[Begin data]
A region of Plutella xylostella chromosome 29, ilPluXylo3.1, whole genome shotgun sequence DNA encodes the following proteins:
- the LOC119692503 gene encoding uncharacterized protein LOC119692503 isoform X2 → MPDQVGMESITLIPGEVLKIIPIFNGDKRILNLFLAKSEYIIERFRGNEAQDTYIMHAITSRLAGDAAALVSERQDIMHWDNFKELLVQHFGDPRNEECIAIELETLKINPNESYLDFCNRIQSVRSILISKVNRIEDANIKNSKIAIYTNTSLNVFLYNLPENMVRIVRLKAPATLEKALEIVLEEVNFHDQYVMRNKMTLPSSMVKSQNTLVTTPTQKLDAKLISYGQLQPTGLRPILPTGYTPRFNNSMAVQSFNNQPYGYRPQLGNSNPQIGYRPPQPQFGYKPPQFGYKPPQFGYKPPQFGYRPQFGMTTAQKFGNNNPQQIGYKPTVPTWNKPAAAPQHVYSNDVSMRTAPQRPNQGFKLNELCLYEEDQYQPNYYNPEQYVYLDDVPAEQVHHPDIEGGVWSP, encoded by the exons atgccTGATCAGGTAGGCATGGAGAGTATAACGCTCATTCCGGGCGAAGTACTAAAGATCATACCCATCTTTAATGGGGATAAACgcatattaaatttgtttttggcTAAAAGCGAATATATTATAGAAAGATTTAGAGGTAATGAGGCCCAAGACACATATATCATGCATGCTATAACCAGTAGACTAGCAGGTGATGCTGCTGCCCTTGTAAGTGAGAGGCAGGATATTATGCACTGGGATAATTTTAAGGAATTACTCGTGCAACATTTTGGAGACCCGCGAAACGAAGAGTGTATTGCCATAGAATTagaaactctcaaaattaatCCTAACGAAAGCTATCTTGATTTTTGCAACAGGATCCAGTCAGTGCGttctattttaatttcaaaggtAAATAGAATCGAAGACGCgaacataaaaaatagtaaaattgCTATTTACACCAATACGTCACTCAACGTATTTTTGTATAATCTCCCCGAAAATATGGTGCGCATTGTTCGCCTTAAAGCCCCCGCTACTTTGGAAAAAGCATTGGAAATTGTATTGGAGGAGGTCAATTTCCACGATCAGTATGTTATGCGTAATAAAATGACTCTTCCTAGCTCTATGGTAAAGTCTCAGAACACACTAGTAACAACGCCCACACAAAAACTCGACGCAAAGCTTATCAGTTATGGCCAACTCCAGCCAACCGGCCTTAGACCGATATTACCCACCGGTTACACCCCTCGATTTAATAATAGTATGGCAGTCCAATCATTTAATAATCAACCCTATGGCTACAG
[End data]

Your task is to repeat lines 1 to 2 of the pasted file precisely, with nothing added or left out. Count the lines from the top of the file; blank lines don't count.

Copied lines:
A region of Plutella xylostella chromosome 29, ilPluXylo3.1, whole genome shotgun sequence DNA encodes the following proteins:
- the LOC119692503 gene encoding uncharacterized protein LOC119692503 isoform X2 → MPDQVGMESITLIPGEVLKIIPIFNGDKRILNLFLAKSEYIIERFRGNEAQDTYIMHAITSRLAGDAAALVSERQDIMHWDNFKELLVQHFGDPRNEECIAIELETLKINPNESYLDFCNRIQSVRSILISKVNRIEDANIKNSKIAIYTNTSLNVFLYNLPENMVRIVRLKAPATLEKALEIVLEEVNFHDQYVMRNKMTLPSSMVKSQNTLVTTPTQKLDAKLISYGQLQPTGLRPILPTGYTPRFNNSMAVQSFNNQPYGYRPQLGNSNPQIGYRPPQPQFGYKPPQFGYKPPQFGYKPPQFGYRPQFGMTTAQKFGNNNPQQIGYKPTVPTWNKPAAAPQHVYSNDVSMRTAPQRPNQGFKLNELCLYEEDQYQPNYYNPEQYVYLDDVPAEQVHHPDIEGGVWSP, encoded by the exons atgccTGATCAGGTAGGCATGGAGAGTATAACGCTCATTCCGGGCGAAGTACTAAAGATCATACCCATCTTTAATGGGGATAAACgcatattaaatttgtttttggcTAAAAGCGAATATATTATAGAAAGATTTAGAGGTAATGAGGCCCAAGACACATATATCATGCATGCTATAACCAGTAGACTAGCAGGTGATGCTGCTGCCCTTGTAAGTGAGAGGCAGGATATTATGCACTGGGATAATTTTAAGGAATTACTCGTGCAACATTTTGGAGACCCGCGAAACGAAGAGTGTATTGCCATAGAATTagaaactctcaaaattaatCCTAACGAAAGCTATCTTGATTTTTGCAACAGGATCCAGTCAGTGCGttctattttaatttcaaaggtAAATAGAATCGAAGACGCgaacataaaaaatagtaaaattgCTATTTACACCAATACGTCACTCAACGTATTTTTGTATAATCTCCCCGAAAATATGGTGCGCATTGTTCGCCTTAAAGCCCCCGCTACTTTGGAAAAAGCATTGGAAATTGTATTGGAGGAGGTCAATTTCCACGATCAGTATGTTATGCGTAATAAAATGACTCTTCCTAGCTCTATGGTAAAGTCTCAGAACACACTAGTAACAACGCCCACACAAAAACTCGACGCAAAGCTTATCAGTTATGGCCAACTCCAGCCAACCGGCCTTAGACCGATATTACCCACCGGTTACACCCCTCGATTTAATAATAGTATGGCAGTCCAATCATTTAATAATCAACCCTATGGCTACAG